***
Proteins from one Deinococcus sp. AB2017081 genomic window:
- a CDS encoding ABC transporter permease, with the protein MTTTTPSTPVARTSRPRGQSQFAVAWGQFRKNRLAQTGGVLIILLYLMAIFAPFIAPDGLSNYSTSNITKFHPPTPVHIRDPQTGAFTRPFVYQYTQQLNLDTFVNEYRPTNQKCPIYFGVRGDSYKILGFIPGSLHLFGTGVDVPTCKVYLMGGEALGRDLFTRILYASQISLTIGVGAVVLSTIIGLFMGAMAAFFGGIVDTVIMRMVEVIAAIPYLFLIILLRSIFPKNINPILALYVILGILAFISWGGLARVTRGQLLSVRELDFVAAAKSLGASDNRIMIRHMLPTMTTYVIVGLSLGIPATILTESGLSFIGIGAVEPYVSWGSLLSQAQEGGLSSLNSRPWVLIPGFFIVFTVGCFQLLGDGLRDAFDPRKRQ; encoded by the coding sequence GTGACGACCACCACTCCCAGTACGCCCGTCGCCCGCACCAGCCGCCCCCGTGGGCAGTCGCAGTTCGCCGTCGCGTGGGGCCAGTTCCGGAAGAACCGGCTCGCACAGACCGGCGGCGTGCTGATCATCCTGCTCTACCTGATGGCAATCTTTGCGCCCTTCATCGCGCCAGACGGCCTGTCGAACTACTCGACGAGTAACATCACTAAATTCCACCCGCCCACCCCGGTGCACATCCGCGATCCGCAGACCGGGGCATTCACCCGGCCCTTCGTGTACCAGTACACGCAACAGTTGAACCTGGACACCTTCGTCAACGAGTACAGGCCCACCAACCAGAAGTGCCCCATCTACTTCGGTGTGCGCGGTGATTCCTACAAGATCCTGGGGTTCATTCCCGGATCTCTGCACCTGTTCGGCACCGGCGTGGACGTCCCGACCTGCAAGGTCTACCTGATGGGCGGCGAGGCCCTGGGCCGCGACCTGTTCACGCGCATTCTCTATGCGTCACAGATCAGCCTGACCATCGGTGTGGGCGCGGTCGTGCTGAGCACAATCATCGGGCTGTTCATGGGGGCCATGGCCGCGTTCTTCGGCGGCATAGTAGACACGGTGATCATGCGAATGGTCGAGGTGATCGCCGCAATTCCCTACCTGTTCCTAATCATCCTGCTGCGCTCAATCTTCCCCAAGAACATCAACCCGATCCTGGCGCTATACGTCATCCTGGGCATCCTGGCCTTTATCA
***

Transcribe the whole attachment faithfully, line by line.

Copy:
Proteins from one Deinococcus sp. AB2017081 genomic window:
- a CDS encoding ABC transporter permease, with the protein MTTTTPSTPVARTSRPRGQSQFAVAWGQFRKNRLAQTGGVLIILLYLMAIFAPFIAPDGLSNYSTSNITKFHPPTPVHIRDPQTGAFTRPFVYQYTQQLNLDTFVNEYRPTNQKCPIYFGVRGDSYKILGFIPGSLHLFGTGVDVPTCKVYLMGGEALGRDLFTRILYASQISLTIGVGAVVLSTIIGLFMGAMAAFFGGIVDTVIMRMVEVIAAIPYLFLIILLRSIFPKNINPILALYVILGILAFISWGGLARVTRGQLLSVRELDFVAAAKSLGASDNRIMIRHMLPTMTTYVIVGLSLGIPATILTESGLSFIGIGAVEPYVSWGSLLSQAQEGGLSSLNSRPWVLIPGFFIVFTVGCFQLLGDGLRDAFDPRKRQ; encoded by the coding sequence GTGACGACCACCACTCCCAGTACGCCCGTCGCCCGCACCAGCCGCCCCCGTGGGCAGTCGCAGTTCGCCGTCGCGTGGGGCCAGTTCCGGAAGAACCGGCTCGCACAGACCGGCGGCGTGCTGATCATCCTGCTCTACCTGATGGCAATCTTTGCGCCCTTCATCGCGCCAGACGGCCTGTCGAACTACTCGACGAGTAACATCACTAAATTCCACCCGCCCACCCCGGTGCACATCCGCGATCCGCAGACCGGGGCATTCACCCGGCCCTTCGTGTACCAGTACACGCAACAGTTGAACCTGGACACCTTCGTCAACGAGTACAGGCCCACCAACCAGAAGTGCCCCATCTACTTCGGTGTGCGCGGTGATTCCTACAAGATCCTGGGGTTCATTCCCGGATCTCTGCACCTGTTCGGCACCGGCGTGGACGTCCCGACCTGCAAGGTCTACCTGATGGGCGGCGAGGCCCTGGGCCGCGACCTGTTCACGCGCATTCTCTATGCGTCACAGATCAGCCTGACCATCGGTGTGGGCGCGGTCGTGCTGAGCACAATCATCGGGCTGTTCATGGGGGCCATGGCCGCGTTCTTCGGCGGCATAGTAGACACGGTGATCATGCGAATGGTCGAGGTGATCGCCGCAATTCCCTACCTGTTCCTAATCATCCTGCTGCGCTCAATCTTCCCCAAGAACATCAACCCGATCCTGGCGCTATACGTCATCCTGGGCATCCTGGCCTTTATCA